Part of creating a household budget is working out all of your expenses. Then you simply add them all up, deduct the total from your monthly income and voila—what you have left is the amount of money you’ve saved.
And the less you pay in expenses, the more you save.
Unfortunately, you can’t eliminate expenses completely. No matter how much you want to save, you still need to pay for essential services such as food, accommodation, and electricity. But what about those non-essential services—your phone, your Internet connection, pay TV and so on? Do you really need to pay so much to have them?
While you could cut down on how much you use these services, it isn’t always practical. (And if you have teenagers it may not even be possible.) After all, the reason you got them in the first place is because you use them.
But what you can do is look for someone who can offer the same service (if not better) for a lower rate.
Now this may sound like a statement from Captain Obvious, but it’s amazing how many people will pay a higher rate for the same service for no reason whatsoever.
Well, for no good reason anyway. People often justify it by saying they’re too scared to change, they don't have time to track down lower rates, or the insignificant amount of money they’ll save isn’t worth all the hassle. And then there are those who simply don’t need to save money.
I’m not one of them. And chances are neither are you.
Let’s say you managed to find a deal for one of these non-essential services where you could save $20 a month. Nothing spectacular, right? But if you could do the same for three more services, you’d have an extra $1000 a year to allocate to something else in your budget.
Seems a bit more spectacular now, doesn’t it?
What could you do with an extra $1000? Make a car payment? Pay your car insurance? You probably know exactly what you’d do with that money if you had it right now.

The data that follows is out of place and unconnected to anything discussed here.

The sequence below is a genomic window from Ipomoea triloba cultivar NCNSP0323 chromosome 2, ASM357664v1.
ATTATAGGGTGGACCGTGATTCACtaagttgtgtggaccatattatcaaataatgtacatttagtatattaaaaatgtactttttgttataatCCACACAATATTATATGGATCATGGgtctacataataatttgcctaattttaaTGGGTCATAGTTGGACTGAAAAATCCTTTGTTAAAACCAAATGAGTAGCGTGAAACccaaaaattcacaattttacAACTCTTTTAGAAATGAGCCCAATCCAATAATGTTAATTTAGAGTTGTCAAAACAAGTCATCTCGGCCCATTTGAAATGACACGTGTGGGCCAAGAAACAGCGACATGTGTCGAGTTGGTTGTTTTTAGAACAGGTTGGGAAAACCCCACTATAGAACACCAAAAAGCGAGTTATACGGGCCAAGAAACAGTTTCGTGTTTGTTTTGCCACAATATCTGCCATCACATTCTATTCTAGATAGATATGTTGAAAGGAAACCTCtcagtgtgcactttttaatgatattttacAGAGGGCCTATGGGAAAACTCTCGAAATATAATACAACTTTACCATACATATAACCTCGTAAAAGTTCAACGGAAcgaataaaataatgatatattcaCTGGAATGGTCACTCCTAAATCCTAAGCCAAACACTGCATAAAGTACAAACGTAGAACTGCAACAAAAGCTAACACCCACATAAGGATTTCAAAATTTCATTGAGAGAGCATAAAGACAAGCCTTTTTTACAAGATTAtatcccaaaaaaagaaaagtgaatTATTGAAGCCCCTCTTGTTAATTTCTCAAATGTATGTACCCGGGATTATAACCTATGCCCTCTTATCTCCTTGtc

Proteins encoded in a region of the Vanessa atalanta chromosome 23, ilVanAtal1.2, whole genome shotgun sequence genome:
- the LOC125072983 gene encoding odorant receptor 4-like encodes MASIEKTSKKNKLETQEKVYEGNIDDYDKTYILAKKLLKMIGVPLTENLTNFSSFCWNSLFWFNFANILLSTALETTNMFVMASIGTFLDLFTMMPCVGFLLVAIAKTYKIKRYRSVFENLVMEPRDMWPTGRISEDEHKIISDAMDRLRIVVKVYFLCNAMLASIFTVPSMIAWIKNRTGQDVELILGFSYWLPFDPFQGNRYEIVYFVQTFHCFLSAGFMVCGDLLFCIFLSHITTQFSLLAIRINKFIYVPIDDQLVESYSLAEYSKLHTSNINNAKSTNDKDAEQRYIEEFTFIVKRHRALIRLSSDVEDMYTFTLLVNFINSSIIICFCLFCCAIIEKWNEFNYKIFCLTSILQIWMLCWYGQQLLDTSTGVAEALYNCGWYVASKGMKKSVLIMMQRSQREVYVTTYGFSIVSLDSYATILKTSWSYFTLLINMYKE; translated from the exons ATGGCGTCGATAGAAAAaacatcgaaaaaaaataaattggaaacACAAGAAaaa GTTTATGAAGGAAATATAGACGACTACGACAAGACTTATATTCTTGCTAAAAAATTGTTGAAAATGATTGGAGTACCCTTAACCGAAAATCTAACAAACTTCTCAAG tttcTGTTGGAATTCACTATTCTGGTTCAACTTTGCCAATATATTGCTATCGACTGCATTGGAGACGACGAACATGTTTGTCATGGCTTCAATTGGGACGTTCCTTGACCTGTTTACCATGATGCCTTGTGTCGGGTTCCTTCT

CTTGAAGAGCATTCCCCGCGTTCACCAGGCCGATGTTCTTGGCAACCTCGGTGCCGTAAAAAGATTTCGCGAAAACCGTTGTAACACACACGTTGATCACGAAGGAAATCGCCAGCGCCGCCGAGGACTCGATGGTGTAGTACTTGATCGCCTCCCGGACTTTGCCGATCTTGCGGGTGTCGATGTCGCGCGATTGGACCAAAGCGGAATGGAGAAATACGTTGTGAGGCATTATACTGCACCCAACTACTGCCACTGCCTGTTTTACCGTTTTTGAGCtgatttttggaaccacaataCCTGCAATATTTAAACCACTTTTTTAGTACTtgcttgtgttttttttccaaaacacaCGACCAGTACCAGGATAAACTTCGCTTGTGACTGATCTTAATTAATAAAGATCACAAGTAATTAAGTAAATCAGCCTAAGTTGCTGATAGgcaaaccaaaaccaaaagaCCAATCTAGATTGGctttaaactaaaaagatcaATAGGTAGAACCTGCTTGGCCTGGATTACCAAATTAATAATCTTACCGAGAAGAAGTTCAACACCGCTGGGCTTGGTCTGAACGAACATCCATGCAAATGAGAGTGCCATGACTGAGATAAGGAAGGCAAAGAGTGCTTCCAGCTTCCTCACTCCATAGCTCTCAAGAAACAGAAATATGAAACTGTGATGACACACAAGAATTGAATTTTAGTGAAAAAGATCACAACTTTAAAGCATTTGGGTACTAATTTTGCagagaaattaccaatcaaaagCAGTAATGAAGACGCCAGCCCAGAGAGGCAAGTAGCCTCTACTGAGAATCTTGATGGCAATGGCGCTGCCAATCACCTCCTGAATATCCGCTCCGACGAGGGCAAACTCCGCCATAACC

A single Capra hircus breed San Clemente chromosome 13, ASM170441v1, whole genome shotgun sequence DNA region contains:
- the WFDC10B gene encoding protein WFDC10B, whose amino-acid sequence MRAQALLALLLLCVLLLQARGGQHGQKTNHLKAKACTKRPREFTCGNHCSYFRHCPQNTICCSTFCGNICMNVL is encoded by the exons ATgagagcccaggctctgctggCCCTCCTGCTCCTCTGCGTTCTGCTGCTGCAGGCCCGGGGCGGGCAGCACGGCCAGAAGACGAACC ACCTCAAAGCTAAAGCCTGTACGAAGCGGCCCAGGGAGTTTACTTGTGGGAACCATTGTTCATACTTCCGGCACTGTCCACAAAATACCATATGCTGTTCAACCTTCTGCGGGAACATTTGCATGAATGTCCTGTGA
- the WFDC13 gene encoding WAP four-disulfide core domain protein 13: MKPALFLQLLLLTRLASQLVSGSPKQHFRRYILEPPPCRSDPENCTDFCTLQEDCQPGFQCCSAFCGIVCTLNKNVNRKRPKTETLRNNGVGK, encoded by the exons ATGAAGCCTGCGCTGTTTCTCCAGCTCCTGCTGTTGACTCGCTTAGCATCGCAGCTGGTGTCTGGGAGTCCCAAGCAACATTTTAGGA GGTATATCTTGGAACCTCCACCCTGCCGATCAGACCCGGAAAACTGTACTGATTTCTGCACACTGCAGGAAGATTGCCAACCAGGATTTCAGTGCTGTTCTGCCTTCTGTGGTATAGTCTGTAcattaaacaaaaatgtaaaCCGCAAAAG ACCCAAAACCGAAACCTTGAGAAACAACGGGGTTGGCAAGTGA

And, if you're like me you're probably thinking of ways to save even more.
Here are two things to keep in mind when trying to save money on non-essential services:
1. While price is obviously the first thing to look at, you should also look at the usage factor. How much service are you getting for the price you’re paying? (If you’re not using a service very much, look for a ‘bare bones’ deal. You can always upgrade if you start using more.)
2. Wherever possible, look for deals that offer unlimited usage.This is particularly relevant for phone and Internet service packages. Not only will you get the best value for money, it will make budgeting a lot easier because it will always be the same amount every month.
Changing service may cost you a little more initially (penalties for breaking the contract, setup fees, etc.), and you may have to put up with a few inconveniences. Just remember what you’ll be getting in the end. Chances are you’ll recoup any extra money you had to spend in the first few months. And after that, you’ll be spending less and saving more every month.
If you’d like to know how to improve the bottom line on your budget, talk to the Personal Financial Management Team at Gill, McKerrow. They’ll help you take control of your finances and achieve your life goals.